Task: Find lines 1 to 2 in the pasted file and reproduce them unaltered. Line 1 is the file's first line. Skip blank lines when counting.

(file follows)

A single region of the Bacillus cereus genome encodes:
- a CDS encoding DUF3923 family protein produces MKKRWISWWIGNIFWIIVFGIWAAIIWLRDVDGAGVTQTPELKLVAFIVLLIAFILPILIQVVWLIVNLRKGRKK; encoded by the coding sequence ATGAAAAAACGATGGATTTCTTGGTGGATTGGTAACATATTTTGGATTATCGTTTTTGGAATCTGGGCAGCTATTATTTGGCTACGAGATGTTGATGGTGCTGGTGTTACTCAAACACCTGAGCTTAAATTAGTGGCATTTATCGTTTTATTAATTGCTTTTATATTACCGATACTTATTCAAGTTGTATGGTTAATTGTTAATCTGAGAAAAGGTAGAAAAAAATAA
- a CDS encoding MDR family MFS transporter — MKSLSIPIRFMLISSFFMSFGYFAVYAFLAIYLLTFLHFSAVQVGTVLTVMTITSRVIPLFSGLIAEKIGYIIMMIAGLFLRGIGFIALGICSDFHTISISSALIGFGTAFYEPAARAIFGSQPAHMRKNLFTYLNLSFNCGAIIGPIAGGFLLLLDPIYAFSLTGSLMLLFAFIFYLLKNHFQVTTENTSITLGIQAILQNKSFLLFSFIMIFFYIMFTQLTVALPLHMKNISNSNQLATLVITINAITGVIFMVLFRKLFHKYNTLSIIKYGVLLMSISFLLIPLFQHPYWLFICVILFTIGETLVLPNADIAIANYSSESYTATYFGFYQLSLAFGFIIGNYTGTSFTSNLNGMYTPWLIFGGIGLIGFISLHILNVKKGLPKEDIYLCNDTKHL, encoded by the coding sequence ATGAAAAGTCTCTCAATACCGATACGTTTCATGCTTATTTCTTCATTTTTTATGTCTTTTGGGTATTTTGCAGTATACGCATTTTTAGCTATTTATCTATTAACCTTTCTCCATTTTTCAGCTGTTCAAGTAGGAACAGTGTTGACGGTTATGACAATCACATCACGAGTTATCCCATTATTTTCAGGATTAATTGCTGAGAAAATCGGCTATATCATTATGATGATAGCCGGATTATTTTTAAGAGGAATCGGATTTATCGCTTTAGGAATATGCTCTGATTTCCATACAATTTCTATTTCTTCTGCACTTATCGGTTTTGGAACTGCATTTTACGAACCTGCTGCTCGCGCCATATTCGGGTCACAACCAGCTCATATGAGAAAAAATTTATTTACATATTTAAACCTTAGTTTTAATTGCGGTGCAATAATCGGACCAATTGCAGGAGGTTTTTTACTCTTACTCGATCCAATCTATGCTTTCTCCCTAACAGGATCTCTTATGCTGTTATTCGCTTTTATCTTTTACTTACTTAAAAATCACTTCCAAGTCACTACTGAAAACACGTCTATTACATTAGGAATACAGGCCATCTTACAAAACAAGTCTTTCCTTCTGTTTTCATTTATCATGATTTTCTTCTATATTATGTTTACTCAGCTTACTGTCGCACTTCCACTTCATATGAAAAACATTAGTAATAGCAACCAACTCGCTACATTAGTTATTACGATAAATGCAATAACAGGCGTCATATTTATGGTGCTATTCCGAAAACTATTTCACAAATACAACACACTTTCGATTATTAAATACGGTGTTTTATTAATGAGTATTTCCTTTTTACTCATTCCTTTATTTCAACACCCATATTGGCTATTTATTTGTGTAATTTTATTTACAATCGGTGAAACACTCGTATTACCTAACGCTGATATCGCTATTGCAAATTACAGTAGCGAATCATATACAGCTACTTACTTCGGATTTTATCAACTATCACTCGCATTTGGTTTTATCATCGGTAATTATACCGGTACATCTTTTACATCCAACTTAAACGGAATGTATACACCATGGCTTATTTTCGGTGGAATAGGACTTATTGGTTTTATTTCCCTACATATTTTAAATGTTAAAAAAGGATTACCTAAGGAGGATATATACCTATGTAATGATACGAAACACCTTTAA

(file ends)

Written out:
A single region of the Bacillus cereus genome encodes:
- a CDS encoding DUF3923 family protein produces MKKRWISWWIGNIFWIIVFGIWAAIIWLRDVDGAGVTQTPELKLVAFIVLLIAFILPILIQVVWLIVNLRKGRKK; encoded by the coding sequence ATGAAAAAACGATGGATTTCTTGGTGGATTGGTAACATATTTTGGATTATCGTTTTTGGAATCTGGGCAGCTATTATTTGGCTACGAGATGTTGATGGTGCTGGTGTTACTCAAACACCTGAGCTTAAATTAGTGGCATTTATCGTTTTATTAATTGCTTTTATATTACCGATACTTATTCAAGTTGTATGGTTAATTGTTAATCTGAGAAAAGGTAGAAAAAAATAA